By now I realized that I had to get a hold of myself and fly thisairplane. I still couldn’t remember anything, so I pretended that theinstructor was in the seat next to me after making sure themicrophone was not on so that no one on the ground heard me and knewhow scared I was. I literally talked to the seat next to me.
Things started calming down as I discussed the different legs ofthe landing pattern and the altitude. I started down on final butcould not quite get the plane to touch down, instead pushing in thethrottle and doing a go around, still talking to the phantominstructor. Again, I did OK until the flare (probably just a littletoo high), chickened out, and gave it full throttle only a few feetabove the ground and went around the second time.
Now, I was determined that I was going to land that plane. Iturned onto final the third time and there was a Southern Airwaysplane on the end of my runway about to take off, sitting right whereI was to come down! Oh, My God, I hadn’t been told what to do if thishappens! I turned on the mike, summoned my calmest voice, and toldairport control that I decided to “break out of the pattern and flyaround a little bit.” And that is what I did. Flew out a couple ofmiles and circled around until I saw the Southern airliner takeoffand clear the area.
By golly, I was mad and tired of this silliness. It was time toshow them. This plane was going to land. I took it back and reenteredthe pattern, executed the flare (still just a tad too high), and puther down with a bit of a bounce. But I was on the ground and safewith an audible sigh of relief. I taxied over to the hangar andshutdown the engine. The instructor opened the door, shook my hand,and said, “Great job.”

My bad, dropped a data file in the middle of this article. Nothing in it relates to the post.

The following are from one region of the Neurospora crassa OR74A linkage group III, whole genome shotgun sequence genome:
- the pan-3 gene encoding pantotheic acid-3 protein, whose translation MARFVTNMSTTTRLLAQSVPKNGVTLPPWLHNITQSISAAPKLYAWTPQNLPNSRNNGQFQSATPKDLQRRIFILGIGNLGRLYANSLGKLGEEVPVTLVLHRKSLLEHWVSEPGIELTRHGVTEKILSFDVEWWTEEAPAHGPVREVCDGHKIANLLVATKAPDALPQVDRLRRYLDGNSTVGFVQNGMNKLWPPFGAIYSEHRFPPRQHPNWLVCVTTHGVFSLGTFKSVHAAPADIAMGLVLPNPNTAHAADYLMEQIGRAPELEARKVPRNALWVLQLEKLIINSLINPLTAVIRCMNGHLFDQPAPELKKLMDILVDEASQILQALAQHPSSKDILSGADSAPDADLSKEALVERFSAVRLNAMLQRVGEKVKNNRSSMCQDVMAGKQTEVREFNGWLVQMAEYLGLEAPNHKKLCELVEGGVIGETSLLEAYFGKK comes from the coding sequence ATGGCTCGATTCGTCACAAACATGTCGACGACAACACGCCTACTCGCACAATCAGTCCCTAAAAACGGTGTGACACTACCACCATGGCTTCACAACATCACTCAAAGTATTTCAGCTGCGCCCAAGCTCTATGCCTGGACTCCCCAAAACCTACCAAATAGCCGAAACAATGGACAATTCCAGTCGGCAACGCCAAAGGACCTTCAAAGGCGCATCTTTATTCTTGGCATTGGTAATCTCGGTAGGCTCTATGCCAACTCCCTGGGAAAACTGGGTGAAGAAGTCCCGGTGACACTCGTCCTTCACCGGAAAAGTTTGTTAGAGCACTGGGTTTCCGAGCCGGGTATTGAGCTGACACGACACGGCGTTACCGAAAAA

In Valdosta, Georgia, if your parents belonged to the CountryClub, if you were a reasonably good kid and in college, you could buya beer if the bartender liked you. So, in celebration, I took theinstructor out to the Country Club (he didn’t turn me down),introduced him to Robert the barkeeper who liked me very much andsaid it was OK. We drank a couple of beers and the instructor told mestories but I never told him the whole story of that landing.
About a week later I had another lesson and we landed just beforethe rainstorm. I jumped in the car and fastened my seat belt,something I had not done until I started flying. The click of thebuckle must have clicked something in my mind and I must have thoughtthat I was still flying. I took off down the road, went around a curve too fast just as the pavement became wet, and wrecked the carin the ditch, a total loss.
A family behind me saw the wreck and gave me a ride home. Thelittle kid in their backseat said, “He’s not too good at driving,”and I agreed. I went directly to my father and told him that I hadtotaled the car. Years later Dad said that he was very proud of theway I accepted full responsibility, but you couldn’t tell it at thetime. I was so disgusted and ashamed that I exiled myself from flying… until I was 47.